Friday News Roundup - Domestic

In this Aug. 3, 2011 file photo, Texas State Park police officer Thomas Bigham walks across the cracked lake bed of O.C. Fisher Lake in San Angelo, Texas. Global warming is rapidly turning America the beautiful into America the stormy, sneezy and dangerous, according to a new report.  - AP Photo/Tony Gutierrez

In this Aug. 3, 2011 file photo, Texas State Park police officer Thomas Bigham walks across the cracked lake bed of O.C. Fisher Lake in San Angelo, Texas. Global warming is rapidly turning America the beautiful into America the stormy, sneezy and dangerous, according to a new report.

AP Photo/Tony Gutierrez

Friday News Roundup - Domestic

Releasing a report on climate change, President Barack Obama says "this is not some distant problem of the future." The House forms a panel to investigate the 2012 attacks in Benghazi. And Monica Lewinsky speaks out in a story in Vanity Fair. A panel of journalists joins guest host Steve Roberts to discuss the week in news.

The White House releases a report on climate change that says “this is not some distant problem of the future." Sylvia Mathews Burwell, the nominee to head the Department of Health and Human Services, faces her first day of confirmation hearings. The House votes along partisan lines to form a panel to investigate the 2012 attacks in Benghazi, Libya. Federal Reserve Chair Janet Yellen tells a Senate committee that she is optimistic about economic growth but still concerned about unemployment. And Monica Lewinsky speaks out in a story in Vanity Fair. A panel of journalists joins guest host Steve Roberts to discuss the week in news.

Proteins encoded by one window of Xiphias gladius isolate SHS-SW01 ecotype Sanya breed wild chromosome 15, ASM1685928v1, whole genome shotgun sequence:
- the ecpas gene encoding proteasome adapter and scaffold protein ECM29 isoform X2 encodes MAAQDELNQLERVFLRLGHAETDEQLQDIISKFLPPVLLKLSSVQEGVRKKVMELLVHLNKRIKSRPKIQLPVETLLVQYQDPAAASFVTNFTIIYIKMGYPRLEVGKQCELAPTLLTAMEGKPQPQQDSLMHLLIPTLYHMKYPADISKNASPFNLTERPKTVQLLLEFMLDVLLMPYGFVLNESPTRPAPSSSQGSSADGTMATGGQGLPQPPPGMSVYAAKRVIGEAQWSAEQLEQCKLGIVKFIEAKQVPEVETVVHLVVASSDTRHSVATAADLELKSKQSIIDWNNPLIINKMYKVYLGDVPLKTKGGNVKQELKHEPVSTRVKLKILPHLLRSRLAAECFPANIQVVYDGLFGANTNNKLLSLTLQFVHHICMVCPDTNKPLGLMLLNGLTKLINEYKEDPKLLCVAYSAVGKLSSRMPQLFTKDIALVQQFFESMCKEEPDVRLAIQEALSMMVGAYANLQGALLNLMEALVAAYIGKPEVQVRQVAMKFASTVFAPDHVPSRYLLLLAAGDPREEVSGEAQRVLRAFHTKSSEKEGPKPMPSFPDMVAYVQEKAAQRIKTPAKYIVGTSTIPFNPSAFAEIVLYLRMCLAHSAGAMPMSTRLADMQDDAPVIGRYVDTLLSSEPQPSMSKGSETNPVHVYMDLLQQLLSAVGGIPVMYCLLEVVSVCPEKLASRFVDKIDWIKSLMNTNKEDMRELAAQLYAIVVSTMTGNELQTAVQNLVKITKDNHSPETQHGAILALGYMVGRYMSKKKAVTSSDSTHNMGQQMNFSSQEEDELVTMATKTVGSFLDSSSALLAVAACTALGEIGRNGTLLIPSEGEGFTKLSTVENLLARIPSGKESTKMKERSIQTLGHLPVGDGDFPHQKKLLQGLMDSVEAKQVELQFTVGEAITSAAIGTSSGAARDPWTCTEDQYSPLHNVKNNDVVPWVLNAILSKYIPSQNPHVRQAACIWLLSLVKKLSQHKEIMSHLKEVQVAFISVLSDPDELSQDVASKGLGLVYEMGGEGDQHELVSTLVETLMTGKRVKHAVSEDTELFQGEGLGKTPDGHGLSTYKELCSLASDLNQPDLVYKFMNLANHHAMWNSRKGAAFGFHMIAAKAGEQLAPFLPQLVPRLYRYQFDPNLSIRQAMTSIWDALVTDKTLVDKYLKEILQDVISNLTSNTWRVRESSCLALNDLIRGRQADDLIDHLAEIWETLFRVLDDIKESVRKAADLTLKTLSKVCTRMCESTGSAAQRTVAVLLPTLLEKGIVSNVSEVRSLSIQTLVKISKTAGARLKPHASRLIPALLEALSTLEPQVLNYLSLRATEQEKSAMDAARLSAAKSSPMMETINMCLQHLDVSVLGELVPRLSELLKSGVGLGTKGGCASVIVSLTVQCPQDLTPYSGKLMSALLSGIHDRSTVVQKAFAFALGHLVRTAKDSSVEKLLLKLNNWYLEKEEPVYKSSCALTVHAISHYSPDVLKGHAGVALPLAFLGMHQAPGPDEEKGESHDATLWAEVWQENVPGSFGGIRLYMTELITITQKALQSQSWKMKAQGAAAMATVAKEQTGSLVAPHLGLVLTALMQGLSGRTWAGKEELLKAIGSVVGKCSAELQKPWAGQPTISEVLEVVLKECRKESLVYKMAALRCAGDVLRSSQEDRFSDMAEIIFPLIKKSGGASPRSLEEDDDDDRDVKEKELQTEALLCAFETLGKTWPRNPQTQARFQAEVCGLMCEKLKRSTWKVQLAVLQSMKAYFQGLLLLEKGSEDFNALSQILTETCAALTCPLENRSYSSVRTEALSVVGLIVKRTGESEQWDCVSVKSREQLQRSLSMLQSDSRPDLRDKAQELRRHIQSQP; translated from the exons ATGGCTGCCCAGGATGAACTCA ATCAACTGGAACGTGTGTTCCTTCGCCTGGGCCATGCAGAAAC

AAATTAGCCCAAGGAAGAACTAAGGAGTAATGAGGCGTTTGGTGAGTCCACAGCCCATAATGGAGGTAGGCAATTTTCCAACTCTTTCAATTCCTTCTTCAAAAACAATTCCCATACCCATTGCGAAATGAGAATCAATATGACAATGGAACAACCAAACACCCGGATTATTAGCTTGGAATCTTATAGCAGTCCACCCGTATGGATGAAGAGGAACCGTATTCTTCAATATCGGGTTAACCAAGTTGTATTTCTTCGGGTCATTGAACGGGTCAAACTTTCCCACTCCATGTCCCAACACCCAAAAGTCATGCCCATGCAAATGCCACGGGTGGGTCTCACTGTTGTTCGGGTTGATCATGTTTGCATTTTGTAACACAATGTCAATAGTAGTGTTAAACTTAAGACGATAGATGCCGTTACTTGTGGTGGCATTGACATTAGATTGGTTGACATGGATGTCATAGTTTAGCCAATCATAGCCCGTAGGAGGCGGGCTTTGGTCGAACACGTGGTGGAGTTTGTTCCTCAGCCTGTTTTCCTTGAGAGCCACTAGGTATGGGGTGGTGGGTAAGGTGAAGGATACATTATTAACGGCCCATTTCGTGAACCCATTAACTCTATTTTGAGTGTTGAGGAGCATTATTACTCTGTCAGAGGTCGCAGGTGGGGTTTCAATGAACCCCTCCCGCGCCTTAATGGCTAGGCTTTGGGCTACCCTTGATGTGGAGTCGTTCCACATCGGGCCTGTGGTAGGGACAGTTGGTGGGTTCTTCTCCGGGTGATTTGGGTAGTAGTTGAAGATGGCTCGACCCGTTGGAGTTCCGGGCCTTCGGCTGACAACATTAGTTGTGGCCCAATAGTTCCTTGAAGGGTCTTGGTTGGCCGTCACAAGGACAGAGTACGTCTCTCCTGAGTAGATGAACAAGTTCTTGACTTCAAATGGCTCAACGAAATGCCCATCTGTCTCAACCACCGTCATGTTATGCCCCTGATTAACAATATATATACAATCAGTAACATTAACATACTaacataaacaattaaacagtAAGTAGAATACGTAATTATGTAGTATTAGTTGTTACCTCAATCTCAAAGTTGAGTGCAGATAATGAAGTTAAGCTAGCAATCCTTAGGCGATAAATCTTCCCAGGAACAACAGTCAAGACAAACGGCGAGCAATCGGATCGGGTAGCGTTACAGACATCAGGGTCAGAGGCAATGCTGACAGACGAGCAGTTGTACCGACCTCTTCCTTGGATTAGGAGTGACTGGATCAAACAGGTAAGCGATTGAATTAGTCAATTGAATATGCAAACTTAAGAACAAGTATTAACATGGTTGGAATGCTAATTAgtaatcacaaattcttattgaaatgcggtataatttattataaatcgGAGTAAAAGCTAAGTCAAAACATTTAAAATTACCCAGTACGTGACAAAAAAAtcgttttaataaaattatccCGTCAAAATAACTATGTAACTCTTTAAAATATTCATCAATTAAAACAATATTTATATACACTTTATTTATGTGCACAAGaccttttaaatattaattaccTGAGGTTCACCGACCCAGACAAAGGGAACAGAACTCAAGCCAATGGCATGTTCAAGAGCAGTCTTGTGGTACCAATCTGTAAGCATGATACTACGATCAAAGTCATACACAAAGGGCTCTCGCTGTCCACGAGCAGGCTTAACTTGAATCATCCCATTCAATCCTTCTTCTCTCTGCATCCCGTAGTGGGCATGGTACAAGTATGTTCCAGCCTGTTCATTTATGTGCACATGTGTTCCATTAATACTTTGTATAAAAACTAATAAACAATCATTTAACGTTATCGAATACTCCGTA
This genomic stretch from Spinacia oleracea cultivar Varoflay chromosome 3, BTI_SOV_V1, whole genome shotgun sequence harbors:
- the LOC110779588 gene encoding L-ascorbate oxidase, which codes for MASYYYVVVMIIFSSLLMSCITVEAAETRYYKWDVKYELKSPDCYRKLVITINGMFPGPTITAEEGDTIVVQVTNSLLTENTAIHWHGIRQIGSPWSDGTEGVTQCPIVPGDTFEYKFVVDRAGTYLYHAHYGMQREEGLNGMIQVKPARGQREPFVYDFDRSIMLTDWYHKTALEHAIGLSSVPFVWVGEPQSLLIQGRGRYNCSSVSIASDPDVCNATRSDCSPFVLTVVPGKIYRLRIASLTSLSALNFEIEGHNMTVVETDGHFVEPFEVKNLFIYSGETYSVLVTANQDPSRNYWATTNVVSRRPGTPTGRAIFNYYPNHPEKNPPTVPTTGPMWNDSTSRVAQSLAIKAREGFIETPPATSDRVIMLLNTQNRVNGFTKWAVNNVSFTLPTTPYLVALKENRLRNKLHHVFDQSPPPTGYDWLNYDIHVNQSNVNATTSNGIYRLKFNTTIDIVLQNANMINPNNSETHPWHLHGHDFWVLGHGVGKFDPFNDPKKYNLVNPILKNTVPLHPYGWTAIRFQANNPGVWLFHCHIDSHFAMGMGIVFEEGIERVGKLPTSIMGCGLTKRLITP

Guests

Juliet Eilperin

White House correspondent, The Washington Post.

Damian Paletta

economic policy reporter, The Wall Street Journal.

Jonathan Weisman

congressional reporter, The New York Times.

Watch A Featured Clip

Tea Party candidates aren't poised to win many state primaries in 2014, if any at all--a sign that could indicate the party is losing steam.

Other than one close district in Mississippi, most of the 2014 races favor Republican Party candidates, not those backed by the Tea Party, said Jonathan Weisman,a congressional reporter for The New York Times.

"This is the year when the Tea Party goes on the run," Weisman said Friday on The Diane Rehm show.

While its candidates may not make it to November's elections, the Tea Party still has considerable influence on Capitol Hill, said Juliet Eilperin, the White House correspondent for The Washington Post.

That influence will likely factor heavily into debates around immigration reform, as House Speaker John Boehner (R) seeks to pass new legislation.

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